"As more and more wind turbines are built across the country, the issue of protecting birds from deadly collisions with the spinning turbine blades becomes more important," Streater writes. "The FWS testing coincides with calls by conservation groups to better protect birds and bats as more and more wind turbines are installed." The American Bird Conservancy reports tens of thousands of birds are killed each year in collisions with wind turbines, which could increase to as much as 1 million with as many as 300,000 commercial-scale wind turbines expected to be in operation by 2018. "I think that if it works out, [the technology] absolutely could be transported on a broader scale to other places," Nicole Whittington-Evans, Alaska regional director for the Wilderness Society in Anchorage, told Streater. "We wholeheartedly support the project." (Read more, subscription required)

Consumers, not wind developers, are likely to bear cost of building new transmission lines

"The rural Midwest is booming with wind turbines these days -- but guess who's going to pay the $16 billion it will cost to move all that clean electricity to the cities that need it? Probably you," asks and answers Ted Evanoff of The Indianapolis Star. (Star photo by Rob Goebel: Turbines along Interstate 65)

"Officials are trying to figure out how much wind developers should pay to build the transmission lines to get their energy to market," Evanoff writes. "Because other regions have shifted the entire cost to utility rate payers, the Midwest officials likely will feel pressure to do the same. If they don't, industry analysts say, it could hurt the development of green energy in the region. The Midwest -- with its heavy reliance on coal-fired power plants -- can ill-afford that, as federal regulations clamp down on carbon emissions." Much the same is likely to be true in other coal-dependent states. Rural electric cooperatives get 80 percent of their power from burning coal.

Next Thursday, the Midwest Independent Transmission System Operator, which utilities pay to run the electric grid in the region, is scheduled to present its transmission-cost-allocation plan to the Federal Energy Regulatory Commission. "Wind-farm operators had feared MISO would stick to its long-held proposal of having power generators pay for 20 percent of the cost for building the transmission lines from the wind farms to the grid. Consumers ... would have paid 80 percent," Evanoff reports. "Last month, however, MISO changed course. It tentatively proposed consumers handle the full 100 percent. This means households most likely will pay more than $2 per month." MISO was following the lead of the Southwest Power Pool, another regional operator, that won FERC approval for "spreading the full cost of building the transmission lines among that region's consumers."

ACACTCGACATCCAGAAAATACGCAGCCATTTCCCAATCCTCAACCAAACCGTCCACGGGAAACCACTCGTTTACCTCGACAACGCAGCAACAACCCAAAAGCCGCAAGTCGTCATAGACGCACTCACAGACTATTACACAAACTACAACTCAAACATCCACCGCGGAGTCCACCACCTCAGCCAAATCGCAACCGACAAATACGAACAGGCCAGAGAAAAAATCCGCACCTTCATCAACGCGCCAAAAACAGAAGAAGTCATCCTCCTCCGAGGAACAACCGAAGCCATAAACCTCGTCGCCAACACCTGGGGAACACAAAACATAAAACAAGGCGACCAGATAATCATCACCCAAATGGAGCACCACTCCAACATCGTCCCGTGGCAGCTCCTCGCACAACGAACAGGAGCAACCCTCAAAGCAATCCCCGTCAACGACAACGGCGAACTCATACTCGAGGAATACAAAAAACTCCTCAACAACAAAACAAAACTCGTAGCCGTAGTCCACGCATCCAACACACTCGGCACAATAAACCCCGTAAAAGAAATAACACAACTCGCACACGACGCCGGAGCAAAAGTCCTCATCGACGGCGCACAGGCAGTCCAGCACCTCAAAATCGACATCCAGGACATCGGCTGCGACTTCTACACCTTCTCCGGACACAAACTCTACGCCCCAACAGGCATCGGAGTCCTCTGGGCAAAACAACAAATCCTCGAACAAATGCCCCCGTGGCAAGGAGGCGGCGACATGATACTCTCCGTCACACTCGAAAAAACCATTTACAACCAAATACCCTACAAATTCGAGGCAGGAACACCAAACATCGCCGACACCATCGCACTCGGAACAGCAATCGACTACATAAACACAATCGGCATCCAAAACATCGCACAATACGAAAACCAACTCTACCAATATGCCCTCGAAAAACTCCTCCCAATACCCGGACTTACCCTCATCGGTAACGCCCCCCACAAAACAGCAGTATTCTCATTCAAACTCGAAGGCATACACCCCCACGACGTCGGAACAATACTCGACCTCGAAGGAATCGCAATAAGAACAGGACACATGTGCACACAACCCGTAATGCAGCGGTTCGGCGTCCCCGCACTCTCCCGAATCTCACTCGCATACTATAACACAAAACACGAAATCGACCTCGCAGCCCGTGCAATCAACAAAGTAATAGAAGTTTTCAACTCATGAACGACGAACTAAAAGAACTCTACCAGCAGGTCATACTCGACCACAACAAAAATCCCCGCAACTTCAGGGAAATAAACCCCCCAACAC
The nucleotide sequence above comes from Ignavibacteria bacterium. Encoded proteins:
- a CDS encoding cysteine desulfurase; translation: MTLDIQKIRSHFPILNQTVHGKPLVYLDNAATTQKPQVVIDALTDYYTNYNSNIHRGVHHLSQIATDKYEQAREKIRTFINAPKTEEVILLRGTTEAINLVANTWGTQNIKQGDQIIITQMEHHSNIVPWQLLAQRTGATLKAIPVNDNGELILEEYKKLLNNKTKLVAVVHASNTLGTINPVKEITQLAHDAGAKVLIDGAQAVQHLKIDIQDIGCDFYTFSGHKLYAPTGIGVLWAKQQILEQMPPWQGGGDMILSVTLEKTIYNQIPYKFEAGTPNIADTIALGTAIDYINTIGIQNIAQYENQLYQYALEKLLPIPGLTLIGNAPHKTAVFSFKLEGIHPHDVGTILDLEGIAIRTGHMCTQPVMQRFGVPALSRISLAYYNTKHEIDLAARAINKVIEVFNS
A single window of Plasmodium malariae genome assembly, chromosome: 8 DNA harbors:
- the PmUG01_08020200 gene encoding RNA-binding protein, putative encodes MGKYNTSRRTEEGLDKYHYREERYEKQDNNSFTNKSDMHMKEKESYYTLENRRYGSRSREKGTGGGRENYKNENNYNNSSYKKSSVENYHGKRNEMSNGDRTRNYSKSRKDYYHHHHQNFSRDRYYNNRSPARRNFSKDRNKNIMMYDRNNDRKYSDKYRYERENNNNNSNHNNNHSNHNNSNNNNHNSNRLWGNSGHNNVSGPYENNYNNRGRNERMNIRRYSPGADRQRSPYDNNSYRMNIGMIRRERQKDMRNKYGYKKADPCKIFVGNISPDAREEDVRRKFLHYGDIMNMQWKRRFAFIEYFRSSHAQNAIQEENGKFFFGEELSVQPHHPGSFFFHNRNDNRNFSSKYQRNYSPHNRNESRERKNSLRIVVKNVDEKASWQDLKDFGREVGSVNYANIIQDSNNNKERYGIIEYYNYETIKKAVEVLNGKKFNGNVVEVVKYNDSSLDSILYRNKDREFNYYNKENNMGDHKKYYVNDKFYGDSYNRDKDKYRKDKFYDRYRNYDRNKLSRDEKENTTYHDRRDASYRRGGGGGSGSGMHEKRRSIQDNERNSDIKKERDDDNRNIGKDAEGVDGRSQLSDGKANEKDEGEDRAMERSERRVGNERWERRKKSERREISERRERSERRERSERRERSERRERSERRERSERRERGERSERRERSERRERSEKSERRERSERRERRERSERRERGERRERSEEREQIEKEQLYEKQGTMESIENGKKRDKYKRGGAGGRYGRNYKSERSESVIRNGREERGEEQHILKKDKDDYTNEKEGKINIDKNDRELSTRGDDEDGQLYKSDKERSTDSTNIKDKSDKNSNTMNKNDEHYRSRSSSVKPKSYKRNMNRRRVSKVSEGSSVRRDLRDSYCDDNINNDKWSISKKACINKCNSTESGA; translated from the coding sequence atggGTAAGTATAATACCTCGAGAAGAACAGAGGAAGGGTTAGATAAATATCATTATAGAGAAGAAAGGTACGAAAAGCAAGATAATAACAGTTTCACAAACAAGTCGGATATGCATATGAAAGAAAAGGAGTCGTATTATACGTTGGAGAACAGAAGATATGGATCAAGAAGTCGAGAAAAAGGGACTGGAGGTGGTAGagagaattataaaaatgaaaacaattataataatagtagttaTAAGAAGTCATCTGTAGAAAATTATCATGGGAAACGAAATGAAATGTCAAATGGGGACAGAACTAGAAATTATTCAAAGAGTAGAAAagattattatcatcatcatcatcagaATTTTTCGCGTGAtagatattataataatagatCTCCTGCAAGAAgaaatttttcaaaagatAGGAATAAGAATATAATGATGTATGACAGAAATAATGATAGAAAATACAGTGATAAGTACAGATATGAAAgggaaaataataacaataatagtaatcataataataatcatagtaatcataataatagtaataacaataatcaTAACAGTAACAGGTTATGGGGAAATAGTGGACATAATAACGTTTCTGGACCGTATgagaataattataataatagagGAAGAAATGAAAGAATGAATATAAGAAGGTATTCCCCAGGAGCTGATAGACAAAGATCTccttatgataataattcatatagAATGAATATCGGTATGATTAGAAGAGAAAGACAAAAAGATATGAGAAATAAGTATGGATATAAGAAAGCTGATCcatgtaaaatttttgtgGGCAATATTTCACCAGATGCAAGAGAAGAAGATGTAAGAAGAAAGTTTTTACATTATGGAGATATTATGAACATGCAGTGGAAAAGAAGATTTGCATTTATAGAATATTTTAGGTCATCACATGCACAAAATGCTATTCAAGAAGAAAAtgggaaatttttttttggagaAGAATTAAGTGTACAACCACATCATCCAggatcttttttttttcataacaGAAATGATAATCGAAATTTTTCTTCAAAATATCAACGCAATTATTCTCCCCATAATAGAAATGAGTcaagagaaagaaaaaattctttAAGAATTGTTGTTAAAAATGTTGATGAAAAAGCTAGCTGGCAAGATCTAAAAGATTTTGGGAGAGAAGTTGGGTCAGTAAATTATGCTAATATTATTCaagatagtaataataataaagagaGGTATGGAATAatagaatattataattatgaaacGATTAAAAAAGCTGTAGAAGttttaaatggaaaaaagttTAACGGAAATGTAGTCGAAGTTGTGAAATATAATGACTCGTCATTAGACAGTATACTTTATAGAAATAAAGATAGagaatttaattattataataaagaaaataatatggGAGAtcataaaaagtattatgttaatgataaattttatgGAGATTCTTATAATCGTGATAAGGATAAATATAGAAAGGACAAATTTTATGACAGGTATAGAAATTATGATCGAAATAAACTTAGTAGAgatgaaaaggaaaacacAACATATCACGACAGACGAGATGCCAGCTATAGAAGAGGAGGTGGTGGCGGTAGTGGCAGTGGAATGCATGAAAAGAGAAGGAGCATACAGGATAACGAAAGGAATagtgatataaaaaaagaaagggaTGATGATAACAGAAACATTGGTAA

Jamie Karnik, a spokesman for Wind on the Wires, a wind-developer lobby. told Evanoff, "It's not a matter of we don't want to pay this 20 percent. It's that we can't pay. It's too expensive." (Read more)

EPA relies mainly on industry studies to judge safety of controversial herbicide atrazine

In determining the safety of atrazine and other herbicides sometimes found in drinking water near fields in which they are used, the Environmental Protection Agency has weighed heavily on studies funded by the chemical industry, Daniell Ivory reports for The Huffington Post Investigative Fund. "Many of these industry-funded studies, which largely support atrazine’s safety, have never been published or subjected to an independent scientific peer review," Ivory writes. "Meanwhile, some independent studies documenting potentially harmful effects on animals and humans are not included in the body of research the EPA deems relevant to its safety review."